Tunable Telecom Lasers Promote Flexibility First
Paula M. Powell
With the telecom market showing signs of improvement, interest in tunable lasers is growing. Service providers are looking to the technology not just for sparing and inventory replacement, but also to reduce network operating costs in ultralong-haul, long-haul and metro applications by offering fast, flexible switching and reconfiguration. Drivers influencing this trend include the simultaneous high output power, narrow linewidth, low noise, high side mode suppression ratio and high reliability characteristic of the latest generation of tunable devices.
One type of tunable CW laser is somewhat of a smaller cousin of the external-cavity lasers common in test-and-measurement applications. Jeff Hutchins, senior applications engineering manager for iolon Inc. in San Jose, Calif., reports that the basic configuration of the company’s tunable modules combines a laser diode and grating with a tuning element — in this case, a microelectromechanical system (MEMS) mirror. Tilting the mirror essentially changes the angle of light reaching the grating, thus providing wavelength tunability. A potential strength of lasers in this category is their use of low-cost, reliable components, where yield is not necessarily as much an issue as with monolithically integrated tunable lasers.
Other configurations rely on distributed Bragg reflectors. Recent lasers from Bookham Technology plc of Abingdon, UK, fall into this category. Another example is tunable sampled-grating distributed Bragg reflector technology from Agility Communications in Santa Barbara, Calif., which includes sampling front and back gratings longitudinally integrated with active and phase-tuning sections. The firm’s engineers reported that its distributed Bragg reflector structure provides wide tunability across the C-band and into the L-band by combining refractive index tuning through current injection with the vernier effect.
Also of interest are emerging strategies that are based on thermally tuned distributed feedback technology. According to Bardia Pezeshki, chief technical officer of Santur Corp. in Fremont, Calif., one issue with these devices is their tendency toward lower manufacturing yield, which can carry over into tunable laser designs. To resolve this problem, Santur’s manufacturing process fabricates multiple lasers on a chip, which reportedly improves the odds that a chip will yield a good laser. It also relies on MEMS technology to optimize coupling of light into the fiber.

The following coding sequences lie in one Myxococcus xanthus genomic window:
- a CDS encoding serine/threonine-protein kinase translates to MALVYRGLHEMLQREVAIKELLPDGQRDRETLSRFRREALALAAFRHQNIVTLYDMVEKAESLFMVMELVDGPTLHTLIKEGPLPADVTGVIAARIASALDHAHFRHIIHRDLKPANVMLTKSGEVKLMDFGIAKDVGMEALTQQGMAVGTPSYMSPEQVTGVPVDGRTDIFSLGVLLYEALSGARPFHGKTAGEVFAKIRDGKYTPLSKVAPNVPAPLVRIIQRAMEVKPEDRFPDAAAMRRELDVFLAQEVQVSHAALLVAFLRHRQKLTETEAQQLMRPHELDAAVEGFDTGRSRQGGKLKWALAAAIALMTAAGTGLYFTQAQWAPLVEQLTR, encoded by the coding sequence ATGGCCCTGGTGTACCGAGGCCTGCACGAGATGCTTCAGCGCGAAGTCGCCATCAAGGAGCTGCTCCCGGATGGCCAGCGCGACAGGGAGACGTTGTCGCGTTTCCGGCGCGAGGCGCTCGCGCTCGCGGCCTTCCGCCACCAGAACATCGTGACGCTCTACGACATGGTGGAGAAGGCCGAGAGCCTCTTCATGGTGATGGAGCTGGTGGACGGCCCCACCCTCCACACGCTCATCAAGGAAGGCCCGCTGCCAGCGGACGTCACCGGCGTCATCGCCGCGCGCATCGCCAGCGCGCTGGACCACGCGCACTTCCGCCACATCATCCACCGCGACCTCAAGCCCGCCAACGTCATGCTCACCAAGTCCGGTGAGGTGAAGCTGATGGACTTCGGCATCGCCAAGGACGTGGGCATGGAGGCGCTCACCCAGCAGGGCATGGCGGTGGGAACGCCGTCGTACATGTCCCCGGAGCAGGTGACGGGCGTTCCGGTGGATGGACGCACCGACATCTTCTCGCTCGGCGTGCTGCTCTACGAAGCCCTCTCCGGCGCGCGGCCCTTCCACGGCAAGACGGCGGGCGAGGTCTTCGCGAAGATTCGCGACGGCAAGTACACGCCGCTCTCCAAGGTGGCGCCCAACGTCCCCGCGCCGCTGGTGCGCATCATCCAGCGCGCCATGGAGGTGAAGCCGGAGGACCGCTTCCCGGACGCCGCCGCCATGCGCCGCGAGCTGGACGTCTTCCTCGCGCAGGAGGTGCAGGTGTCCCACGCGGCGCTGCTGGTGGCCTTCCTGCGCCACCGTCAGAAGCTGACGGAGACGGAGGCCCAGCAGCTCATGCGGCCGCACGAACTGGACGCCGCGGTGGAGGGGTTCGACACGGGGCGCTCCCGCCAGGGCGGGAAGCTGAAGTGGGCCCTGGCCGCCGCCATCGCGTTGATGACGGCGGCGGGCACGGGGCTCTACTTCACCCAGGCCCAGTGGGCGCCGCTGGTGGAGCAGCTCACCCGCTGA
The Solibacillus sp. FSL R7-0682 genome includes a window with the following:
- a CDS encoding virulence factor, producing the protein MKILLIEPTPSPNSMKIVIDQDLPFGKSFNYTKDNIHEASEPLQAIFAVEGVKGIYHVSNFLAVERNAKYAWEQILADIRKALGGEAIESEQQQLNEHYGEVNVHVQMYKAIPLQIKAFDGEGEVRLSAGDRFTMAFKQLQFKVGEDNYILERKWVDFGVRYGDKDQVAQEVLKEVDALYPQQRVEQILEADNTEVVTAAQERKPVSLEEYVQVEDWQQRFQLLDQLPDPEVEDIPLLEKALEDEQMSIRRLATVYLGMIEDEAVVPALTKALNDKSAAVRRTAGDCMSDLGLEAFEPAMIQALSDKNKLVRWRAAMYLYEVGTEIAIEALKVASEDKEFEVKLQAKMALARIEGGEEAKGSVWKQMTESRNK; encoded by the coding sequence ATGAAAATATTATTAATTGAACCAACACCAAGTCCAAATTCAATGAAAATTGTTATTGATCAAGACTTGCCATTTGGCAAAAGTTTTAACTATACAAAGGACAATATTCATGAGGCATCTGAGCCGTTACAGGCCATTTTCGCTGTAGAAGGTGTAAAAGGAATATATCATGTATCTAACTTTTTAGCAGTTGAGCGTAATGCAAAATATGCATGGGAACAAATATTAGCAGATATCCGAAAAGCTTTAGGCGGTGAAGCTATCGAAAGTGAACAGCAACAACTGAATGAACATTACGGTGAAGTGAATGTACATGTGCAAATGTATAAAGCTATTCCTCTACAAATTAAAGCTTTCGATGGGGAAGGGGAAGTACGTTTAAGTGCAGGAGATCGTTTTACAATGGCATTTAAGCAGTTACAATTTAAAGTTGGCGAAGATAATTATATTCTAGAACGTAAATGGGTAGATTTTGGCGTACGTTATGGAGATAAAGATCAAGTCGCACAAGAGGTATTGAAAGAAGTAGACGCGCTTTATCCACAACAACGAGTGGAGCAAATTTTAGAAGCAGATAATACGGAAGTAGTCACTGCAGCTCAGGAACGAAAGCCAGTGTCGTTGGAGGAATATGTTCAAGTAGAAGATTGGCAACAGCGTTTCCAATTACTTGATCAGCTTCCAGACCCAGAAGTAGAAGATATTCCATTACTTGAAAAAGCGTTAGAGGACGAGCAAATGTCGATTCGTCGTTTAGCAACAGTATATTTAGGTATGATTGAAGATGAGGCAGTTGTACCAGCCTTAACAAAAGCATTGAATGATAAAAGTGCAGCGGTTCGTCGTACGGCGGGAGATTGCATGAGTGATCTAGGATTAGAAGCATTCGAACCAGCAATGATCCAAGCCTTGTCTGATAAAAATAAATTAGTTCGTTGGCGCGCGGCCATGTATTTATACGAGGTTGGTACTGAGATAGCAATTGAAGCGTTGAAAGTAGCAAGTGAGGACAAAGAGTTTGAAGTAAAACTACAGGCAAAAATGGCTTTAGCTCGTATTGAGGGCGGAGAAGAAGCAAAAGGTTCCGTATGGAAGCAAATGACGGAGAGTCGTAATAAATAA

Although the companies in the tunable telecom market space are relatively few at present, the market is growing. Perhaps the latest contender is Two-Chip Photonics of Darmstadt, Germany, which focuses on electrically pumped tunable vertical-cavity surface-emitting lasers (VCSELs). Hubert Halbritter, one of the principal founders, said that the company is an outgrowth of a recently completed Information Society Technologies project.
Halbritter reported that the company recently extended the tuning range to 40 nm, the highest so far that he knows of for electrically pumped VCSELs. The fixed epitaxial top mirror of a nontunable VCSEL has been replaced by a tunable mirror membrane, which is fabricated on a separate chip. This gives designers the option to optimize each component individually.
Halbritter and colleagues observed that, although optically pumped VCSELs still offer higher output power than electrically pumped lasers, they are more difficult to handle from an application standpoint and have more complex packaging because of the need for a pump laser. The current generation of electrically pumped lasers thus comes at a cost advantage. The scientists believe that, although output power is still lower than with edge emitters, the electrically pumped lasers will offer advantages related to continuous, single-mode and mode-hop-free tuning in applications where power may not be as critical.
With all of the different strategies available with tunable lasers, it is surprising to note the recent success at standardization efforts supported by the Optical Internetworking Forum, as well as tunable laser manufacturers and end users.
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